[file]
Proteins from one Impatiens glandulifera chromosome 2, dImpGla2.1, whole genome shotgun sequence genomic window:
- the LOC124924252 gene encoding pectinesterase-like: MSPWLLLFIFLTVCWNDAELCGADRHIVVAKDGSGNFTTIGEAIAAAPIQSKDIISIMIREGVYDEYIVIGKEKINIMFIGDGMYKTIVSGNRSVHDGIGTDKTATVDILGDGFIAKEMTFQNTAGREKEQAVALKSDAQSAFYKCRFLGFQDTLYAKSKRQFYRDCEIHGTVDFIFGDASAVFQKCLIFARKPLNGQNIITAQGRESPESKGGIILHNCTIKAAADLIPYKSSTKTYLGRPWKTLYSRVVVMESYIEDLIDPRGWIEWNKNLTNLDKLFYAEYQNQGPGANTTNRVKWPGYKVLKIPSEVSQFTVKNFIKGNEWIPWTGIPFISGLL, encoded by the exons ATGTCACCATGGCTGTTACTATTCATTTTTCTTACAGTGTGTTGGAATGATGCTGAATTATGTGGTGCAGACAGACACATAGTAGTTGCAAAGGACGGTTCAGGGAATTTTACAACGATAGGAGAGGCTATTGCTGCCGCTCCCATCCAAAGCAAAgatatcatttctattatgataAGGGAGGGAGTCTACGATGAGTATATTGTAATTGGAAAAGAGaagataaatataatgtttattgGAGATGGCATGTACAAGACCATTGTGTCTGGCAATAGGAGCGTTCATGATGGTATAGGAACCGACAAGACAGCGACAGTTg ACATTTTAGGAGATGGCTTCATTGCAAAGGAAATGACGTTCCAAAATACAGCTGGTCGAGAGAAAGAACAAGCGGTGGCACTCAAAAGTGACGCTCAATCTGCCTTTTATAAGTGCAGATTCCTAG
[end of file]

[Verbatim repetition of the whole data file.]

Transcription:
Proteins from one Impatiens glandulifera chromosome 2, dImpGla2.1, whole genome shotgun sequence genomic window:
- the LOC124924252 gene encoding pectinesterase-like: MSPWLLLFIFLTVCWNDAELCGADRHIVVAKDGSGNFTTIGEAIAAAPIQSKDIISIMIREGVYDEYIVIGKEKINIMFIGDGMYKTIVSGNRSVHDGIGTDKTATVDILGDGFIAKEMTFQNTAGREKEQAVALKSDAQSAFYKCRFLGFQDTLYAKSKRQFYRDCEIHGTVDFIFGDASAVFQKCLIFARKPLNGQNIITAQGRESPESKGGIILHNCTIKAAADLIPYKSSTKTYLGRPWKTLYSRVVVMESYIEDLIDPRGWIEWNKNLTNLDKLFYAEYQNQGPGANTTNRVKWPGYKVLKIPSEVSQFTVKNFIKGNEWIPWTGIPFISGLL, encoded by the exons ATGTCACCATGGCTGTTACTATTCATTTTTCTTACAGTGTGTTGGAATGATGCTGAATTATGTGGTGCAGACAGACACATAGTAGTTGCAAAGGACGGTTCAGGGAATTTTACAACGATAGGAGAGGCTATTGCTGCCGCTCCCATCCAAAGCAAAgatatcatttctattatgataAGGGAGGGAGTCTACGATGAGTATATTGTAATTGGAAAAGAGaagataaatataatgtttattgGAGATGGCATGTACAAGACCATTGTGTCTGGCAATAGGAGCGTTCATGATGGTATAGGAACCGACAAGACAGCGACAGTTg ACATTTTAGGAGATGGCTTCATTGCAAAGGAAATGACGTTCCAAAATACAGCTGGTCGAGAGAAAGAACAAGCGGTGGCACTCAAAAGTGACGCTCAATCTGCCTTTTATAAGTGCAGATTCCTAG